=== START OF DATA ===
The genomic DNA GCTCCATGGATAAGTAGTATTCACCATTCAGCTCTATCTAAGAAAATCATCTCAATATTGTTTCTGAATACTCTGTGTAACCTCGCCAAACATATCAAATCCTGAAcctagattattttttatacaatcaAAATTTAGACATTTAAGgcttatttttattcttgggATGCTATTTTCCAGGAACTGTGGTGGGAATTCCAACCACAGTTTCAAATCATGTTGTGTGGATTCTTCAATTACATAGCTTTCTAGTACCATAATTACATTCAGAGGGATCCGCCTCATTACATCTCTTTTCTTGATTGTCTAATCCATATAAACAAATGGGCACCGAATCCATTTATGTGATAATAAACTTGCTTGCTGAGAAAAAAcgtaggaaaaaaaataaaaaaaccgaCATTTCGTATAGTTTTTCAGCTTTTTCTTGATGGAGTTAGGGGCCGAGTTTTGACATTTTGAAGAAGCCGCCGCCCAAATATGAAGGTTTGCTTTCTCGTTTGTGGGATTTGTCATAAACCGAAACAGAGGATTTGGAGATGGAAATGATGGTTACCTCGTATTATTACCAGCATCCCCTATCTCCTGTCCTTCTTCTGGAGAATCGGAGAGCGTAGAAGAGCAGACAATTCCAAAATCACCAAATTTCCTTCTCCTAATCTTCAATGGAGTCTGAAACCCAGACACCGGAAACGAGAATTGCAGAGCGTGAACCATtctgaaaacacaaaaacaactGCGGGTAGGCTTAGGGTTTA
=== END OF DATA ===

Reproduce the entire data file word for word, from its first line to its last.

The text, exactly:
The genomic DNA GCTCCATGGATAAGTAGTATTCACCATTCAGCTCTATCTAAGAAAATCATCTCAATATTGTTTCTGAATACTCTGTGTAACCTCGCCAAACATATCAAATCCTGAAcctagattattttttatacaatcaAAATTTAGACATTTAAGgcttatttttattcttgggATGCTATTTTCCAGGAACTGTGGTGGGAATTCCAACCACAGTTTCAAATCATGTTGTGTGGATTCTTCAATTACATAGCTTTCTAGTACCATAATTACATTCAGAGGGATCCGCCTCATTACATCTCTTTTCTTGATTGTCTAATCCATATAAACAAATGGGCACCGAATCCATTTATGTGATAATAAACTTGCTTGCTGAGAAAAAAcgtaggaaaaaaaataaaaaaaccgaCATTTCGTATAGTTTTTCAGCTTTTTCTTGATGGAGTTAGGGGCCGAGTTTTGACATTTTGAAGAAGCCGCCGCCCAAATATGAAGGTTTGCTTTCTCGTTTGTGGGATTTGTCATAAACCGAAACAGAGGATTTGGAGATGGAAATGATGGTTACCTCGTATTATTACCAGCATCCCCTATCTCCTGTCCTTCTTCTGGAGAATCGGAGAGCGTAGAAGAGCAGACAATTCCAAAATCACCAAATTTCCTTCTCCTAATCTTCAATGGAGTCTGAAACCCAGACACCGGAAACGAGAATTGCAGAGCGTGAACCATtctgaaaacacaaaaacaactGCGGGTAGGCTTAGGGTTTA